Perhaps the next generation of knockout animals with spatial and temporal control of the inactivated gene will be more useful (32). Wilson and Tonegawa write: “The major drawback of the current gene-knockout technology, as applied to the brain, is the lack of regional and temporal specificity.” (32). Identical problems also confound studies on immune function with the current knockouts for cytokine genes, now being used. Work with the current generation of knockouts in EAE show that disease develops well when gamma interferon is inactivated (33), when IL-4 is inactivated (34), and when TNF-α and LT-α are inactivated (2). Obviously in these knockout mice other cytokines and mediators may then assume the functions of the deleted products of the inactivated genes. Future studies involving knockouts need to take these issues into consideration. Given new technologies involving microarrays, it is now possible to screen for a wide variety of cytokines, chemokines, metalloproteases, adhesion molecules, and other critical mediators on a single sample of RNA from the brain of a mouse with EAE (35). Comparison of the array of mediators transcribed in such knockout mice with EAE to other mice without the disrupted genes, who nevertheless develop EAE, will give further clues to how alternative pathways are utilized to achieve a classical phenotype. The concept that there is a single mediator ultimately causing pathology in a phenotype as complex as EAE, is probably flawed. The culmination of a complex sequence of pathological events results in disease. Studies with the current generation of knockouts reveal the redundancy of certain mediators, like TNF-α and LT-α, in complex pathophysiological events.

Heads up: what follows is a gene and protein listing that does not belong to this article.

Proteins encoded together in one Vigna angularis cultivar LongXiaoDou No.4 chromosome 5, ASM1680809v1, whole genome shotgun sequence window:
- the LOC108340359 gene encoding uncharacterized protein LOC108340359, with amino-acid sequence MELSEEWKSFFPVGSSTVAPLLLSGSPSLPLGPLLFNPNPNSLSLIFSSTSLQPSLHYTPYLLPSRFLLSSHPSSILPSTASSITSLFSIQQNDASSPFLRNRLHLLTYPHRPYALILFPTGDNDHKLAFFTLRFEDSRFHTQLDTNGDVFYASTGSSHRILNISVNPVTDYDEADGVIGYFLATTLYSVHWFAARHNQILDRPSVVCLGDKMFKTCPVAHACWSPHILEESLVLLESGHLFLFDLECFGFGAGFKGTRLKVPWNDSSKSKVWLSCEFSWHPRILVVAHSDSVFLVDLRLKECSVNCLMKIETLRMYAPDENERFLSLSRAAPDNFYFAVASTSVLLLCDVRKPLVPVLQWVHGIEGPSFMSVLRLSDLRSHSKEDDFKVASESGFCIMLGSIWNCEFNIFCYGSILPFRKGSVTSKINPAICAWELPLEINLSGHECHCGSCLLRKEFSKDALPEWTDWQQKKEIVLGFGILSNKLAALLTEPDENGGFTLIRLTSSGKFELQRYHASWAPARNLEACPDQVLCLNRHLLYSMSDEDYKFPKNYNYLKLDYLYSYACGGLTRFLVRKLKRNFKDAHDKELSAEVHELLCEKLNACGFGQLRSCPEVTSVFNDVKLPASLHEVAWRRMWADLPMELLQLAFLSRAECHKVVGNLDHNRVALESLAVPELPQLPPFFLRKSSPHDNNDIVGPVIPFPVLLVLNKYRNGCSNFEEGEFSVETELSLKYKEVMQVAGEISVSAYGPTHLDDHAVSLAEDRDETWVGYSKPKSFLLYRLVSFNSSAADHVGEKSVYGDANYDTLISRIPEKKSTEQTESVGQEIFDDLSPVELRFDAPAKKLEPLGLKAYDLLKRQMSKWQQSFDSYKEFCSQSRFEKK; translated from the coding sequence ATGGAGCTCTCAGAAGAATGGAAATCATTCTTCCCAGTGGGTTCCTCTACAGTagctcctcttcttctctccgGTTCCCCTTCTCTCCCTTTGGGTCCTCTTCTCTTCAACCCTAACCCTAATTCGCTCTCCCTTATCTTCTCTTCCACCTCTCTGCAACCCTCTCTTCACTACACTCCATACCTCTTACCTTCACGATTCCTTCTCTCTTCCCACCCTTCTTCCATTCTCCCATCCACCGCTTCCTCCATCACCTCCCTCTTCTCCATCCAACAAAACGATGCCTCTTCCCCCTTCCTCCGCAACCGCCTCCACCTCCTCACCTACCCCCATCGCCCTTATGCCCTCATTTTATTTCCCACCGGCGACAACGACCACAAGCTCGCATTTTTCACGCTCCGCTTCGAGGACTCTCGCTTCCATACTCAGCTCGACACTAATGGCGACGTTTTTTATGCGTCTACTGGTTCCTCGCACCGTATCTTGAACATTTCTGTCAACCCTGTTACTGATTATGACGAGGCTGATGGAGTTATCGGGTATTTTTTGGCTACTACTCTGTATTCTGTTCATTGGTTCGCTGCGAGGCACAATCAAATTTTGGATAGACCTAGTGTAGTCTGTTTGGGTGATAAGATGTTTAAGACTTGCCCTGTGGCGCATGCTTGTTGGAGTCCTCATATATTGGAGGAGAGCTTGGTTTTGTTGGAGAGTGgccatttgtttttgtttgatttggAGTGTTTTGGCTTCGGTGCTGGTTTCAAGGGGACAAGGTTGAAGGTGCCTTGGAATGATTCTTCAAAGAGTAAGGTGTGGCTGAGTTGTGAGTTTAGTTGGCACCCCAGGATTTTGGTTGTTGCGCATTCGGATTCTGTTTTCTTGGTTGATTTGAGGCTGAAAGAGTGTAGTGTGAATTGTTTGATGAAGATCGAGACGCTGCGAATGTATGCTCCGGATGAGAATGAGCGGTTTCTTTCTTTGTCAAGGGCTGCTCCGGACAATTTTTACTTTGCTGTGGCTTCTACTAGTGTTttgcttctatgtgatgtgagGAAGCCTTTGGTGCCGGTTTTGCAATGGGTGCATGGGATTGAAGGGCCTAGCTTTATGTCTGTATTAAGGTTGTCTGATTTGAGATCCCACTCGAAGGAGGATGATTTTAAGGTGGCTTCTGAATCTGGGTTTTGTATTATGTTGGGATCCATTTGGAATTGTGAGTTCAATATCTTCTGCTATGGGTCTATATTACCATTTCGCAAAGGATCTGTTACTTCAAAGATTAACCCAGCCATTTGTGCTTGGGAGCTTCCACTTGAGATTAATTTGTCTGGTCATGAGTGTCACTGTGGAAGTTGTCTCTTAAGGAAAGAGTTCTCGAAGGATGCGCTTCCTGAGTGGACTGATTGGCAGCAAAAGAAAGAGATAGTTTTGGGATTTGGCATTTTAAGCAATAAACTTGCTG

Address correspondence to Lawrence Steinman, Department of Neurological Sciences, Beckman Center for Molecular and Genetic Medicine, B002, Stanford University, Stanford, CA 94305-5429.